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Poacher cut and ran

Suspect shot deer from a driveway

CAMP CREEK: A poacher fled the scene leaving behind both the buck deer he shot on private property, and the head he had just cut off the animal as a trophy. Oregon State Troopers are now asking the public to be on the lookout for a vehicle related to the December 9th incident.

Troopers describe the subject as about 5'1" tall, with brown hair and a brown beard. He left the scene in a late 1990's white Chevy flatbed pickup. The truck is likely a 3500 diesel and a witness reported seeing several toolboxes or gang boxes on the bed of the truck. They also said the poacher had difficulty starting the vehicle, so it might have mechanical issues.

According to authorities, the man shot the deer from a private driveway near Upper Camp Creek Road. Troopers aren't sure if the man realized how close he was to nearby residences. He killed the animal near a house and along an active driveway leading to multiple other houses. When a passerby asked the man what he was doing, he fled the scene.

The passerby told police he was not aware of any illegal activities but found it strange that the man ran away, jumped in his white flatbed truck and drove away. Shortly after, someone discovered the deer's carcass and head. Neighbors notified an OSP Fish and Wildlife trooper of the incident.

OSP Troopers received the call at 7 p.m. and Senior Trooper Josh Wolcott brought the unit's Conservation K-9, Buck, to conduct a field survey. Within 45 minutes, Trooper Wolcott and Buck were on scene conducting a field search for weapons, ammunition, and other evidence left behind in tall grass and woody shrubs.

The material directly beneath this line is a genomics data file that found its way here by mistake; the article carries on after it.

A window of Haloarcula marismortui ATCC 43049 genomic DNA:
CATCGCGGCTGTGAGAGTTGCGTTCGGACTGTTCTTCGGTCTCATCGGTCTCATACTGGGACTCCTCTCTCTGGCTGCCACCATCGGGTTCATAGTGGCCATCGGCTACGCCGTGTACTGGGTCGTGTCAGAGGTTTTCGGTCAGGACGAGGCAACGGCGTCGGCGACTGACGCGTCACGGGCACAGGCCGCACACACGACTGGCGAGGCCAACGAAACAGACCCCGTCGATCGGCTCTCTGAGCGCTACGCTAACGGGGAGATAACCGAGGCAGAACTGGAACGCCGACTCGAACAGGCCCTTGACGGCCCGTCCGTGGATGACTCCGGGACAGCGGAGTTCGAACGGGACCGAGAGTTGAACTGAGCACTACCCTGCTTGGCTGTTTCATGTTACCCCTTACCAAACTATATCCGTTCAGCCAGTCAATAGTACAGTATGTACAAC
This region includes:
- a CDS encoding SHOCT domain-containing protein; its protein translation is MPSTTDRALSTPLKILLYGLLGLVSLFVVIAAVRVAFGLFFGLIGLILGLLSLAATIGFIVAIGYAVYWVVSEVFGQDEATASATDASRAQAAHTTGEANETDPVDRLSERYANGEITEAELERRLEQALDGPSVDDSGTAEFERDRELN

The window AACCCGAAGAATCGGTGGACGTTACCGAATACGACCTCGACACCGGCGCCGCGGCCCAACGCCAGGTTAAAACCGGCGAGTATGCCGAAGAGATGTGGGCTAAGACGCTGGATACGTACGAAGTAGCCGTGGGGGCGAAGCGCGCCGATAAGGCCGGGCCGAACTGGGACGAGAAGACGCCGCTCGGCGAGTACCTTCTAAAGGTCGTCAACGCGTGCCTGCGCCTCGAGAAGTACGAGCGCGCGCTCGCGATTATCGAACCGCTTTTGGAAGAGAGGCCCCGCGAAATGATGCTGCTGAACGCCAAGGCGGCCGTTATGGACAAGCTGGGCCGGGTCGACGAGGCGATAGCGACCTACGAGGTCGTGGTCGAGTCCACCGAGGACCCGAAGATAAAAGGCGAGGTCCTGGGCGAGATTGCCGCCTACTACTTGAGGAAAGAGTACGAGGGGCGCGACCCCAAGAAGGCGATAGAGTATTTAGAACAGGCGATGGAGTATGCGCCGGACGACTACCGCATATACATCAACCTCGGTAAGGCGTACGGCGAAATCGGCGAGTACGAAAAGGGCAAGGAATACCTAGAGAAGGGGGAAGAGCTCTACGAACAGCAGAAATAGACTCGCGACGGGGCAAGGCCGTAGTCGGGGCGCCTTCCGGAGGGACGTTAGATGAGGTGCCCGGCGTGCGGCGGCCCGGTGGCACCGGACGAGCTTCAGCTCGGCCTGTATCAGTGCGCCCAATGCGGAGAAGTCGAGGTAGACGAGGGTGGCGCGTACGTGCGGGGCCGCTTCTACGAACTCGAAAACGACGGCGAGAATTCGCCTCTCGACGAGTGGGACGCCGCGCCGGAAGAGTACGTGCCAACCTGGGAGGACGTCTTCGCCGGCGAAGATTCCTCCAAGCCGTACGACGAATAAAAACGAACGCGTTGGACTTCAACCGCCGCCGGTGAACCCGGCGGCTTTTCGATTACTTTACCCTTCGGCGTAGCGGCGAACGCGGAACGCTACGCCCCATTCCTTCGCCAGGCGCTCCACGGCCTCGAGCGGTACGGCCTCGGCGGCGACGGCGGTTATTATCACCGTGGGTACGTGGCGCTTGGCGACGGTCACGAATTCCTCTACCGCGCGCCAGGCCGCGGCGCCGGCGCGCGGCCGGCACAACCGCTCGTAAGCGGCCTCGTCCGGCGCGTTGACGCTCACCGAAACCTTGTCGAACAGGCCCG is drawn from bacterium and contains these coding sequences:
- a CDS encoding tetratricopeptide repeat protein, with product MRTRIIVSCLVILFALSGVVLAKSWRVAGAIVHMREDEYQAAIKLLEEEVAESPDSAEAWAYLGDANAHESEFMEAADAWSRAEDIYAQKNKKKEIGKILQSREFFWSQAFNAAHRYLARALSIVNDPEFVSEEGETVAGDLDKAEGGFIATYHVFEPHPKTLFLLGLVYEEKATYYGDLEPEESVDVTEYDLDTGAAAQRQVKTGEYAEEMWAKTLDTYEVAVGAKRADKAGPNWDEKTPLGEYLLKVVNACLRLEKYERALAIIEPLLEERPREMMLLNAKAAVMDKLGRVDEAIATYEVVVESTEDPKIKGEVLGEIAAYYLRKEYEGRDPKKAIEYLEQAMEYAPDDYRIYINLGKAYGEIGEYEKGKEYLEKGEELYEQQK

"Our K-9 Buck is extremely useful in cases like this," Wolcott said, "He can locate evidence by scent, which otherwise would require several troopers with metal detectors running a grid pattern to find. And it doesn't matter if it's dark out, as it was in this incident."

The Conservation K-9 was gifted to OSP by the Oregon Wildlife Foundation, a non-profit dedicated to preserving wildlife and habitat across the state. Buck is the only OSP canine unit trained specifically to detect carcasses. He can also detect human scent, gunshot residue and other evidence of poaching.

Senior Trooper Wolcott and area residents worked together to field dress the deer and pack it out. OSP Troopers donate salvaged meat to local charities and non-profits. In this case, the meat went to a local church, which will distribute the meat to local families in need.

"The silver lining to poaching cases like this-where we are able to locate the animal while it's still salvageable-is that the meat is put to good use," Wolcott said.

Members of the public are asked to contact Oregon State Police Tip-line at 1-800-452-7888, *OSP (*677), or email at [email protected] Reference case #SP21-342721. Members of the public who wish to support the Conservation K-9 program may do so through the Oregon Wildlife Foundation.

The Stop Poaching Campaign educates the public on how to recognize and report poaching. This campaign is a collaboration among hunters, conservationists, land owners and recreationists. Our goal is to increase reporting of wildlife crimes through the TIP Line, increase detection by increasing the number of OSP Fish and Wildlife Troopers and increase prosecution. Oregon Hunters Association manages the TIP Line. This campaign helps to protect and enhance Oregon's fish and wildlife and their habitat for the enjoyment of present and future generations. Contact campaign coordinator Yvonne Shaw for more information. [email protected].

The TIP Reward for information that leads to an arrest or citation in this case stands at $500 or four ODFW hunter preference points.


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